Snider leads Kits to Regional Title

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Down but never out.

As the clock began to run out on Evanston’s baseball season the bats finally came alive and created time for at least one more game.

Through the first five innings of Saturday’s game the Kits had been held scoreless and to only one hit by Fenwick hurler Joey Atkins.

But as Atkins started to tire,  Evanston got better contact and eventually broke through in the bottom of the 6 inning.

Down 3-0, Fenwick scored one run in each of the first, second and sixth innings, The Kits started the home half of the sixth the way they had started many other innings, a strikeout by junior left fielder Chris Wolfe. Next up was pinch-hitter Nadav Sered-Schoenberg. After fighting off a few nice pitches from Atkins, Sered-Schoenberg found one he could handle and grounded it right back up the middle for the Kits second hit of the afternoon. Jake Snider then stepped to the plate but he couldn’t reach base leaving Sered-Schoenberg standing alone on the bases with two outs.

Senior catcher Fletcher Brown stepped in next and after spoiling good pitches from Atkins, the pitcher made his first bad mistake of the game. Atkins fired a fastball right down the middle and Brown didn’t miss it. He ripped a double down the left field line and Sered-Schoenberg held up at third base.

Adam Geibel followed Brown and didn’t squander his opportunity.

On a good pitch from Atkins, Geibel floated the ball into center field and the ball landed just in front of the Fenwick outfielder. As Geibel trotted to first, both Sered-Schoenberg and Brown came around to score. 3-2.

Sophomore first baseman Noah Lieb had a chance to tie it with a hit but he was retired for the third out.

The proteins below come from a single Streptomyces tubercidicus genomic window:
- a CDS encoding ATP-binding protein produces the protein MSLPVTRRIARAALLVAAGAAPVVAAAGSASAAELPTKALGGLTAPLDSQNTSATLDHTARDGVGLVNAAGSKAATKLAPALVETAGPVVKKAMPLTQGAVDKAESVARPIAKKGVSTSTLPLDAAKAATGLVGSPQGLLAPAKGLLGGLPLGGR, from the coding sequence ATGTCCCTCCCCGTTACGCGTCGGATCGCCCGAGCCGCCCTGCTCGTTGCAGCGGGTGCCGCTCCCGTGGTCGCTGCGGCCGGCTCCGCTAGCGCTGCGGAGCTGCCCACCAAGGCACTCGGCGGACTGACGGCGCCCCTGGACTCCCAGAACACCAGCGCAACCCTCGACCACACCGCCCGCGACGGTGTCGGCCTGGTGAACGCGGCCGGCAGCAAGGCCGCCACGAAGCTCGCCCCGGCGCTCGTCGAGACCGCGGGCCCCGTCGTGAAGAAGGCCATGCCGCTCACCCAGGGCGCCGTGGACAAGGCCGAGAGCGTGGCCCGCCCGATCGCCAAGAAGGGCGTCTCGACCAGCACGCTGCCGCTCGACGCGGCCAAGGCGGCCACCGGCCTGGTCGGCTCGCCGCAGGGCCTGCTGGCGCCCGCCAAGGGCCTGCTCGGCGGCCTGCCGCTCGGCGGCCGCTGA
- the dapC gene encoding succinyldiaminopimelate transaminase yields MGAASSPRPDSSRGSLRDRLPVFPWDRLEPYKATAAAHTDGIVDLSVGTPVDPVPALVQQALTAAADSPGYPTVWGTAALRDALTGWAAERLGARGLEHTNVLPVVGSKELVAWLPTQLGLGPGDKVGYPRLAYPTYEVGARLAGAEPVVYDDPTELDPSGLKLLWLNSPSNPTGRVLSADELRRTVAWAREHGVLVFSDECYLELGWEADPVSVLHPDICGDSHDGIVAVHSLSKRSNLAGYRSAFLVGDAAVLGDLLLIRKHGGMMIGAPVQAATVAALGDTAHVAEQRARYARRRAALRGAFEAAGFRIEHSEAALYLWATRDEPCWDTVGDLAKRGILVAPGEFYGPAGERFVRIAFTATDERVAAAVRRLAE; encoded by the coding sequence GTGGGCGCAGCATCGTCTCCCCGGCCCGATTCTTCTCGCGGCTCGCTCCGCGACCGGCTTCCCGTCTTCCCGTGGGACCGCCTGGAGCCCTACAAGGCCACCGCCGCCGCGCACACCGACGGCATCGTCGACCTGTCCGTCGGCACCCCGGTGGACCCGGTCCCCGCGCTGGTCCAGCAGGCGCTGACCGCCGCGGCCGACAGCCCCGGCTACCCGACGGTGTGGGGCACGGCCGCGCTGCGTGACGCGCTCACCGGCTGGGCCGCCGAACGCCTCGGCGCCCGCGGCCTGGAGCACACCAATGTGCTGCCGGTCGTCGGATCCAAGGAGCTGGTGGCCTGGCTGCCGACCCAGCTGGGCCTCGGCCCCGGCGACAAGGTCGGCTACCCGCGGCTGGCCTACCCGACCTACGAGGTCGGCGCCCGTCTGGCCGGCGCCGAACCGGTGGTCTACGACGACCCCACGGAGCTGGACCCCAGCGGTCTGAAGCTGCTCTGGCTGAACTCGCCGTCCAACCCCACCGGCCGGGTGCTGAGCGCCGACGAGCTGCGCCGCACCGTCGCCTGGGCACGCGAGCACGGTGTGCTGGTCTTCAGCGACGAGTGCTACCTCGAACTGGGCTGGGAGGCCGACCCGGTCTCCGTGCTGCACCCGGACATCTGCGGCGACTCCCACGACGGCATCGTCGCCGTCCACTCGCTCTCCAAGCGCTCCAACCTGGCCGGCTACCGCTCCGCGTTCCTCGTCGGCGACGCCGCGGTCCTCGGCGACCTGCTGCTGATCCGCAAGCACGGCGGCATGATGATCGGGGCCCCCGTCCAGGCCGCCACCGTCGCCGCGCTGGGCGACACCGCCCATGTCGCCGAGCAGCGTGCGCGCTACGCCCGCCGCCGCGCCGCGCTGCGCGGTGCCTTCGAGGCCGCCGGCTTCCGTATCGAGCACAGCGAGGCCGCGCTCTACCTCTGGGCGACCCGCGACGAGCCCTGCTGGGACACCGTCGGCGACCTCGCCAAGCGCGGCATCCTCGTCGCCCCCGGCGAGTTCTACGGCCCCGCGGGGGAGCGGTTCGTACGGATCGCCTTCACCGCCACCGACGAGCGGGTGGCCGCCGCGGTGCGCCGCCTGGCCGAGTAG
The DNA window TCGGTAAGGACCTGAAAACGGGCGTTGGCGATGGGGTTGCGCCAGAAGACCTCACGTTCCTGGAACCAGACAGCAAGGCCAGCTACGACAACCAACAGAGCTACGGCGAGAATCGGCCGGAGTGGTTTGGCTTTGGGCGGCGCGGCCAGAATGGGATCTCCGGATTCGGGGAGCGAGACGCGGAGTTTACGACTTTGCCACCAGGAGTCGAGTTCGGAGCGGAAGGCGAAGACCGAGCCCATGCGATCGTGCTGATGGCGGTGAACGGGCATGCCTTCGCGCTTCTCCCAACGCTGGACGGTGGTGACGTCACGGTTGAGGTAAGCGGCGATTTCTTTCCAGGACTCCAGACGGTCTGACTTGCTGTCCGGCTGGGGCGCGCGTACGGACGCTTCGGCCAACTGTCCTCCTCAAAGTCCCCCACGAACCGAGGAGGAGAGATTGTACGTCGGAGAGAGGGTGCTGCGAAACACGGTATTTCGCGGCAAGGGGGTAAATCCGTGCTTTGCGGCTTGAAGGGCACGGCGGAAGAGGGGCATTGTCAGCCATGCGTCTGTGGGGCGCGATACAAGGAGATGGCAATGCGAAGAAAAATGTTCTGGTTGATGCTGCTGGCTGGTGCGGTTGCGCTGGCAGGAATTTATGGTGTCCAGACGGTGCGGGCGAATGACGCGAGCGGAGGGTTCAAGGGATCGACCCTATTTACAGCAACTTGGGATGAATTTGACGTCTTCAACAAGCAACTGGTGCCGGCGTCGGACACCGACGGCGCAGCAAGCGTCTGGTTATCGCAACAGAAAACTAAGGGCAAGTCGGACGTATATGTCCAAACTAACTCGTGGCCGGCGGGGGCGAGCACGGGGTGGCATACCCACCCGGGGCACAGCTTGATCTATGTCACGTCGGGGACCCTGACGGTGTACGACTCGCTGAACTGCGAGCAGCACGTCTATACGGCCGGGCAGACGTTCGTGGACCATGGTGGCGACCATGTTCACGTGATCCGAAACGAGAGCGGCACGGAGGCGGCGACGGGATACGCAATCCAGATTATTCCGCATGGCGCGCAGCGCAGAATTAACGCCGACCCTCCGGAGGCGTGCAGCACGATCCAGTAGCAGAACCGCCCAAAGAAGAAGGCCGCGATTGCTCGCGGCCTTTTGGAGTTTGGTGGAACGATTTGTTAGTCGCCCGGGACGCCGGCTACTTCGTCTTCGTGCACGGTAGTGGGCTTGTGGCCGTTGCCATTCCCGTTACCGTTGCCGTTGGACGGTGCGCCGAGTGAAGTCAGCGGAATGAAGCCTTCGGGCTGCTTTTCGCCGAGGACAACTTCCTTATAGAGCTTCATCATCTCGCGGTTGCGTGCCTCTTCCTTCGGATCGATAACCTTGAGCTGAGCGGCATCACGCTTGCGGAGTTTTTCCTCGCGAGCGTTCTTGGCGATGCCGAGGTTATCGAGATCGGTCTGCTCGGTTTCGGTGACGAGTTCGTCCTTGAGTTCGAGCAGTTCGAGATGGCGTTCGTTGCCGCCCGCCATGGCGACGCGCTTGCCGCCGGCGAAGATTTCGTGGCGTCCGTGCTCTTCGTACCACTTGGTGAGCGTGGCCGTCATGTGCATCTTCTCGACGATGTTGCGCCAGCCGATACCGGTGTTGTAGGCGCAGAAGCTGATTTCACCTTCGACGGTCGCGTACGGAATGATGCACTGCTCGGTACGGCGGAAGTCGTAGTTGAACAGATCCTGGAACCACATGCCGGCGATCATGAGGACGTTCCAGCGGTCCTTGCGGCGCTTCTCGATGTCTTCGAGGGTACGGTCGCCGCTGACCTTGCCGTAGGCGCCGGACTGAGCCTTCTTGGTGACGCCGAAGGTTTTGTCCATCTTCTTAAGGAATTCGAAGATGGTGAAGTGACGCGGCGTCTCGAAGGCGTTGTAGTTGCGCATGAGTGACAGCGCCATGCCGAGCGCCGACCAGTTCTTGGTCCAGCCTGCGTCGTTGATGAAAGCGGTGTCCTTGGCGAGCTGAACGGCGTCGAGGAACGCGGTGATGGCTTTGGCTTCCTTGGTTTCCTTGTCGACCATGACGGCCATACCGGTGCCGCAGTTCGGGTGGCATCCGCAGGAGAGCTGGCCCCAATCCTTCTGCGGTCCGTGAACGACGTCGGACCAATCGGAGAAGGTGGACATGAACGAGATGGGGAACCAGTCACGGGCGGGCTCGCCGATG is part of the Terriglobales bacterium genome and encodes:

In the top of the seventh, Fenwick had traffic on the bases once again as reliever Joe Elper hit Friars outfielder Jack Grace in the helmet to start the inning. Then Charles Wood reached on an error. Lucas Kolovitz was next and put the ball in play, the only play Evanston had was at first base. Kolovitz was retired but both runners advanced. Epler then walked Will Hendricks to load the bases with one out. An angry and visibly upset Epler regained his composure before Ken Slepicka stepped to the plate. He struck out. Then Tim La made the final out of the inning, no damage done.

In the bottom of the last inning Epler led off for Evanston, he hit a sharp ground ball but was thrown out at first for out number one.

Next was Harry Porter. He connected on another hard hit ground ball but this time the Fenwick Shortstop couldn’t field it cleanly. One on one out.

Pinch-hitter Sawyer Brown stepped up next. He hit the ball to the second baseman but it was slow enough that there was no play at second base, Brown was retired at first but Porter moved into scoring position.

Wolfe stepped into the box with a chance to tie the game at three apiece. Wolfe watched the first pitch go by for strike one, he was and missed at the next one. 0-2. The Fenwick reliever then tried and tried to make Wolfe chase a pitch out of the zone but he wouldn’t do it. He tried again no chase 2-2. Then the pitcher lost his control. Two more balls to Wolfe put him on first base.

Pinch-hitter Charlie Gruner followed Wolfe. With one strike on Gruner, the pitcher got wild once again. Walk. Bases loaded two outs. Jake Snider was up next but first came a meeting at the mound for Fenwick. This allowed head coach Frank Consiglio to talk to Snider before his at-bat.

“When Jake came up there I just told him to look for something and hard,” Consiglio told Evanston Now.

On the second pitch of the at-bat, Snider got just what he was expecting, a hard slider on the outside part of the plate. Snider flipped the ball into right field and it got down before anyone could get to it.

Porter and Wolfe both crossed home plate before the ball came back into the infield. 4-3 game over.

“That was easily the biggest hit of my career,” Snider said to a reporter from Evanston Now. “I just knew I had to put the ball in play and at least tie it up. I had my batting gloves and my helmet on right from the start of the inning, because I had a feeling it would come down to me.”

Consiglio knew that it was a special win, for the team of course but especially for his group of seniors.

“That was a special win,” Consiglio said. “What made it so special was not the way it happened or that we won a regional on our home field. This is a group of seniors who understand the program and helped create a family atmosphere here. It’s always special when you get a bunch of kids who love the game as much as you do.”

 

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